W3C home > Mailing lists > Public > www-svg@w3.org > September 2009

Re: Rendering arbitrary SVG content in SVG font glyphs

From: Robert O'Callahan <robert@ocallahan.org>
Date: Mon, 14 Sep 2009 10:37:02 +1200
Message-ID: <11e306600909131537i1b86ca5bxae1515c5561d6aae@mail.gmail.com>
To: Erik Dahlstrom <ed@opera.com>
Cc: www-svg <www-svg@w3.org>
On Fri, Sep 11, 2009 at 8:07 PM, Erik Dahlstrom <ed@opera.com> wrote:

> This is from SVG 1.1 DTD [1]:
> <!ENTITY % SVG.glyph.content
>    "( %SVG.Description.class; | %SVG.Animation.class; %SVG.Structure.class;
>       %SVG.Conditional.class; %SVG.Image.class; %SVG.Style.class;
>       %SVG.Shape.class; %SVG.Text.class; %SVG.Marker.class;
>       %SVG.ColorProfile.class; %SVG.Gradient.class; %SVG.Pattern.class;
>       %SVG.Clip.class; %SVG.Mask.class; %SVG.Filter.class;
> %SVG.Cursor.class;
>       %SVG.Hyperlink.class; %SVG.View.class; %SVG.Script.class;
>       %SVG.Font.class; %SVG.glyph.extra.content; )*"
> Or in other words, SVG 1.1 doesn't allow foreignObject child content in
> glyph elements, except possibly through one of the classes here (which is
> something the DTD doesn't

However, it does allow <use> as a child of <glyph>, which can then refer to
anything including a <foreignObject>. So you can get a cloned IFRAME in

On Thu, 10 Sep 2009 23:55:37 +0200, Robert O'Callahan <robert@ocallahan.org>
> wrote:
>> The requirement that CSS inherit from the text, to the <font> element, to
>> the <glyph>, may also be hard to implement. As noted in the spec it can
>> also
>> produce very unintuitive results because SVG styles like stroke-width will
>> be interpreted in the glyph's coordinate space, which the text author may
>> know nothing about.
> Possibly, although it's not that hard for an author to look up the
> units-per-em in the font to get the desired result.

That creates a subtle dependency between the page using the font and what
should be an implementation detail of the font.

There is an additional problem that if some of the characters in the text
are rendered using an SVG font and other characters fall back to a system
font or downloaded Truetype font (or vice versa), then you basically can't
use stroke-width or any other text style that depends on user units! And the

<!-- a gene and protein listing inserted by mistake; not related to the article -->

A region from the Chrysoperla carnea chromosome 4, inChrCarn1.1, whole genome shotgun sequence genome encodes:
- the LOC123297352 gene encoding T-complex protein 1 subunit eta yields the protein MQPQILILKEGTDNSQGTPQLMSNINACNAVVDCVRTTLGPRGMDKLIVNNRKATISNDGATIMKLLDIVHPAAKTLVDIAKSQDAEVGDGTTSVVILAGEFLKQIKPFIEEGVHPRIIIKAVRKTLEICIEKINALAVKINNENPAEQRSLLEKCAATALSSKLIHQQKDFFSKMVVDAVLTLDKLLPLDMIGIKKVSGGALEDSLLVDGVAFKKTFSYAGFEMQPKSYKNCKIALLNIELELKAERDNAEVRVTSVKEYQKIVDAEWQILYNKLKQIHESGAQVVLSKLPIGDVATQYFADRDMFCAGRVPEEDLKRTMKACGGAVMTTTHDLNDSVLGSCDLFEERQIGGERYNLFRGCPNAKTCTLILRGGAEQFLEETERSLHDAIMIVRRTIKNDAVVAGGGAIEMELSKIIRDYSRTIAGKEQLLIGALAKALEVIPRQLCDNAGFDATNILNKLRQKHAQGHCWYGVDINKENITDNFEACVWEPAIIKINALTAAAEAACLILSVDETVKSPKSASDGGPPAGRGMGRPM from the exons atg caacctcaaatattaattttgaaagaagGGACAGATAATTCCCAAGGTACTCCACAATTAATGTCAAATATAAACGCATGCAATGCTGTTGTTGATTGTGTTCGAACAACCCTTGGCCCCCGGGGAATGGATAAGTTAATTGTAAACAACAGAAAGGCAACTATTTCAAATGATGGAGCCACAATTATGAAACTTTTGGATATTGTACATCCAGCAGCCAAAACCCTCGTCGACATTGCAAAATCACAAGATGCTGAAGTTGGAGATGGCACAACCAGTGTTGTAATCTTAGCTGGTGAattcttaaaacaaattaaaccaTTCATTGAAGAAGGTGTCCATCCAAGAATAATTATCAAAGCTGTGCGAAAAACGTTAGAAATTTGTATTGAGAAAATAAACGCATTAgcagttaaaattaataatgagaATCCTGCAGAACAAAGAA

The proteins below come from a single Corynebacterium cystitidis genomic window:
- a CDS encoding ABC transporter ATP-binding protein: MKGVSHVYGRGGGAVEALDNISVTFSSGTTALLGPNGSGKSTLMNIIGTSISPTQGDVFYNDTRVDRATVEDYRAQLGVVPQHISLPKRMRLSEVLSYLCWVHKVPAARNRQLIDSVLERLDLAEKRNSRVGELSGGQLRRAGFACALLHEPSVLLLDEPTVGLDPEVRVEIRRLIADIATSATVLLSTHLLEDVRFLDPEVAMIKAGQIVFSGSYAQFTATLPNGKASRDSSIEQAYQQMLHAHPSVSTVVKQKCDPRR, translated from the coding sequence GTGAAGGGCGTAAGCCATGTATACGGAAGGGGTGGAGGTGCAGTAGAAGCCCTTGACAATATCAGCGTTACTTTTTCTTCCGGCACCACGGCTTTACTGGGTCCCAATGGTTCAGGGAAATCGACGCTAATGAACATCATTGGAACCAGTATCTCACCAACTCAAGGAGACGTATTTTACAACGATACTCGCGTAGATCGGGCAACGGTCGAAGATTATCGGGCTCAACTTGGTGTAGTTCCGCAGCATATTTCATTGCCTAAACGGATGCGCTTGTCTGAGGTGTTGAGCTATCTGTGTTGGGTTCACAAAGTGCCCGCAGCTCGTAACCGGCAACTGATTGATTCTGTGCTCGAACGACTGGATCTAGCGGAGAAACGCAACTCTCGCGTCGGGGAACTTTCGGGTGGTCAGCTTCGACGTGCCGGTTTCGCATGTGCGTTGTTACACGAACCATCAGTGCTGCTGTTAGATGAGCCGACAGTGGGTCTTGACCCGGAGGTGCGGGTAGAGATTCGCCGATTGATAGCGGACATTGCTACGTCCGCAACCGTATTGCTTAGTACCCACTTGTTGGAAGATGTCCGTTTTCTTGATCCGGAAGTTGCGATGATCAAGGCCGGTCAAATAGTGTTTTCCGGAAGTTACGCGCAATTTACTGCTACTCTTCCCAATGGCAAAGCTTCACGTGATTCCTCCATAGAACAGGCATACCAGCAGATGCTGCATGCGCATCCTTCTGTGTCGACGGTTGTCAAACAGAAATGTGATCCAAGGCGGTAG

author may have no idea that this is happening or could happen, especially
if the contents of the are not known in advance (e.g. the text is editable).
E.g. suppose an author has an SVG font with units-per-em set to 1024, and so
they set their stroke-width to, say, 50. But their font only covers Latin
text, and later someone adds non-Latin characters to the text --- they get a
bizarre failure.

>  One
>> possibility that seems attractive to me is to redefine the way glyph
>> content
>> is rendered so that it's treated like a pattern instead of a <use>.
> That sounds interesting, please elaborate.

There's not much to say, it seems trivial. Render the glyph contents like
you render the contents of a <pattern>. The pattern coordinate system is the
font coordinate system just the way <glyph> content is specified today.
There is no conceptual cloning and no inheritance of style from the text.

To address the most important use of style inheritance, I would define a new
paint server "textColor". When applied to fill or stroke an element which is
a descendant of <glyph>, you find the nearest <glyph> ancestor and use the
color of the text that the <glyph> is being drawn for. When applied outside
a <glyph> context, you could have it either do nothing or use the CSS
'color' value for the node.

>  Not
>> having to manage anonymous content for text would make this far easier to
>> implement, for Gecko anyway, and it would also perform much better. It
>> would
>> mean losing the ability to inherit style from the text itself. However, as
>> far as I can tell, the main need is to be able to use the text color in
>> the
>> glyph content. We could support that in fill and stroke by defining a new
>> paint server "textColor" which magically extracts the color from the text
>> the glyph belongs to.
>> Rob
> I agree that not having to manage separate (conceptually cloned) copies
> would be good. Does the current wording forbid that though?

Yes. The spec requires "conceptual cloning", so in certain weird cases (like
my example of a <glyph> containing a <use> referring to a <foreignObject>
containing an <iframe>) where cloning is distinguishable from sharing, the
implementor is forced to clone. There are probably other less-weird cases
where cloning is distinguishable from sharing (perhaps if a cloned fragment
has an independent SMIL timeline that starts when the cloning happens?) but
it would take a very careful study of the SVG spec (and related specs) to
identify them all.

In general, as an implementor, I have found that if the spec says you should
conceptually do X, then the implementation should actually do X if it
possibly can, because if you do Y which is quite different to X but is
observably equivalent to X as the spec stands, then the spec is likely to
change deliberately or accidentally so that X and Y become observably
different and you have to rewrite a lot of code. Therefore if you want to
make sure a non-cloning implementation is and remains viable, you'd better
remove from the spec all language about cloning.

"He was pierced for our transgressions, he was crushed for our iniquities;
the punishment that brought us peace was upon him, and by his wounds we are
healed. We all, like sheep, have gone astray, each of us has turned to his
own way; and the LORD has laid on him the iniquity of us all." [Isaiah
Received on Sunday, 13 September 2009 22:37:42 UTC

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